16. Alberto Cavallo & Guillermo Cruces & Ricardo Perez-Truglia, 2017. "Inflation Expectations, Learning, and Supermarket Prices: Evidence from Survey Experiments," American Economic Journal: Macroeconomics, American Economic Association, vol. 9(3), pages 1-35, July.
    17. Georganas, Sotiris & Healy, Paul J. & Li, Nan, 2014. "Frequency bias in consumers׳ perceptions of inflation: An experimental study," European Economic Review, Elsevier, vol. 67(C), pages 144-158.
    18. Ulrike Malmendier & Stefan Nagel, 2011. "Depression Babies: Do Macroeconomic Experiences Affect Risk Taking?," The Quarterly Journal of Economics, Oxford University Press, vol. 126(1), pages 373-416.
    19. Carlos Madeira & Basit Zafar, 2015. "Heterogeneous Inflation Expectations and Learning," Journal of Money, Credit and Banking, Blackwell Publishing, vol. 47(5), pages 867-896, August.
    20. Enrico Sette & Giorgio Gobbi, 2015. "Relationship Lending During A Financial Crisis," Journal of the European Economic Association, European Economic Association, vol. 13(3), pages 453-481, June.
    21. Yao-Min Chiang & David Hirshleifer & Yiming Qian & Ann E. Sherman, 2011. "Do Investors Learn from Experience? Evidence from Frequent IPO Investors," Review of Financial Studies, Society for Financial Studies, vol. 24(5), pages 1560-1589.
    22. R?diger Bachmann & Steffen Elstner & Eric R. Sims, 2013. "Uncertainty and Economic Activity: Evidence from Business Survey Data," American Economic Journal: Macroeconomics, American Economic Association, vol. 5(2), pages 217-249, April.
    23. Christopher D. Carroll, 2003. "Macroeconomic Expectations of Households and Professional Forecasters," The Quarterly Journal of Economics, Oxford University Press, vol. 118(1), pages 269-298.
    24. Souleles, Nicholas S, 2004. "Expectations, Heterogeneous Forecast Errors, and Consumption: Micro Evidence from the Michigan Consumer Sentiment Surveys," Journal of Money, Credit and Banking, Blackwell Publishing, vol. 36(1), pages 39-72, February.
    25. Sims, Christopher A., 2003. "Implications of rational inattention," Journal of Monetary Economics, Elsevier, vol. 50(3), pages 665-690, April.
    26. Easaw, Joshy & Ghoshray, Atanu, 2010. "News and households' subjective macroeconomic expectations," Journal of Macroeconomics, Elsevier, vol. 32(1), pages 469-475, March.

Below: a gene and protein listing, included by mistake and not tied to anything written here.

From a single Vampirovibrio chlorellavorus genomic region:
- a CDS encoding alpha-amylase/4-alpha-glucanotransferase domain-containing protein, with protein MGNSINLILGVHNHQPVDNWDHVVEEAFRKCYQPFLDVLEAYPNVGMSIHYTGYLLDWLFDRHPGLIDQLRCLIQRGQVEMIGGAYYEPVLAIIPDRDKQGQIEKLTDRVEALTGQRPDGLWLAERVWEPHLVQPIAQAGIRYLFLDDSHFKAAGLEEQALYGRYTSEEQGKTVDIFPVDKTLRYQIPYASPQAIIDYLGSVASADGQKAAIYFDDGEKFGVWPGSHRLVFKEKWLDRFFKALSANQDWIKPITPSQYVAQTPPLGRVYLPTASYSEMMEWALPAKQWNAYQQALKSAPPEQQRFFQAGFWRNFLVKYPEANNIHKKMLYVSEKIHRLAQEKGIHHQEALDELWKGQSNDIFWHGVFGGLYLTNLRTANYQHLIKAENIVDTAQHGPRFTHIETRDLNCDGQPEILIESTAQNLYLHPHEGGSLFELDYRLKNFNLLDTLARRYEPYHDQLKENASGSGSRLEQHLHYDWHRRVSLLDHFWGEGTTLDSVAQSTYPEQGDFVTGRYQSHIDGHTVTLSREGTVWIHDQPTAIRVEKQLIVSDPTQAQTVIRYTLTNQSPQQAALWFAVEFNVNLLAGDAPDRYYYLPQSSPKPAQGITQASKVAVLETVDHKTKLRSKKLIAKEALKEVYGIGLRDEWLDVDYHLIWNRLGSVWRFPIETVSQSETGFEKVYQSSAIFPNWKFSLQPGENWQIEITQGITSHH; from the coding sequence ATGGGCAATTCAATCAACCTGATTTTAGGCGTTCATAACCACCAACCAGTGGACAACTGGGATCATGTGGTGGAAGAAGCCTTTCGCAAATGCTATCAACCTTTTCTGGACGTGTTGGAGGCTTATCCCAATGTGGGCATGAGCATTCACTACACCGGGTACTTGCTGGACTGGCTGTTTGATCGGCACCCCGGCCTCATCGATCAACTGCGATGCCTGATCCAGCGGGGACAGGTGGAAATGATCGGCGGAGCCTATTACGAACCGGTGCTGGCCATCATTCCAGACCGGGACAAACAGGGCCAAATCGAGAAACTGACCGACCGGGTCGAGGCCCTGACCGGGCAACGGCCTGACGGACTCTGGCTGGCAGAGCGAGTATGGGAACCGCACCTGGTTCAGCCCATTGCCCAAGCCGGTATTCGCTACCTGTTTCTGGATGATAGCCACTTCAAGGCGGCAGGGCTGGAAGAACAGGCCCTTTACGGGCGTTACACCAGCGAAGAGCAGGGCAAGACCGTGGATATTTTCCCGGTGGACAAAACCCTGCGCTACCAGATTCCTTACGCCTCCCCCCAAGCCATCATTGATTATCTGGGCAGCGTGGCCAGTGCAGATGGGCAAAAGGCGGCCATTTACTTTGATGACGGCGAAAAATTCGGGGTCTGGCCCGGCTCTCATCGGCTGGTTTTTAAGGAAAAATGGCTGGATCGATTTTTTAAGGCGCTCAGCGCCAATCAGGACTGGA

27. Jonung, Lars, 1981. "Perceived and Expected Rates of Inflation in Sweden," American Economic Review, American Economic Association, vol. 71(5), pages 961-968, December.
    28. Vellekoop, Nathanael & Wiederholt, Mirko, 2019. "Inflation expectations and choices of households," SAFE Working Paper Series 250, Leibniz Institute for Financial Research SAFE.
    Full references (including those not matched with items on IDEAS)

    More about this item

    Keywords

    Perception of lending policy; formation of perceptions; sticky information; rational inattention; pessimism bias; behavioral macroeconomics;

    NEP fields

    This paper has been announced in the following NEP Reports:

    Statistics

    Access and download statistics

    Corrections

    All material on this site has been provided by the respective publishers and authors. You can help correct errors and omissions. When requesting a correction, please mention this item's handle: RePEc:wfo:wpaper:y:2018:i:574. See general information about how to correct material in RePEc.

    For technical questions regarding this item, or to correct its authors, title, abstract, bibliographic or download information, contact: (Ilse Schulz). General contact details of provider: http://edirc.repec.org/data/wifooat.html .

    If you have authored this item and are not yet registered with RePEc, we encourage you to do it here. This allows to link your profile to this item. It also allows you to accept potential citations to this item that we are uncertain about.

    If CitEc recognized a reference but did not link an item in RePEc to it, you can help with this form .

    If you know of missing items citing this one, you can help us creating those links by adding the relevant references in the same way as above, for each refering item. If you are a registered author of this item, you may also want to check the "citations" tab in your RePEc Author Service profile, as there may be some citations waiting for confirmation.

    Please note that corrections may take a couple of weeks to filter through the various RePEc services.

    IDEAS is a RePEc service hosted by the Research Division of the Federal Reserve Bank of St. Louis . RePEc uses bibliographic data supplied by the respective publishers.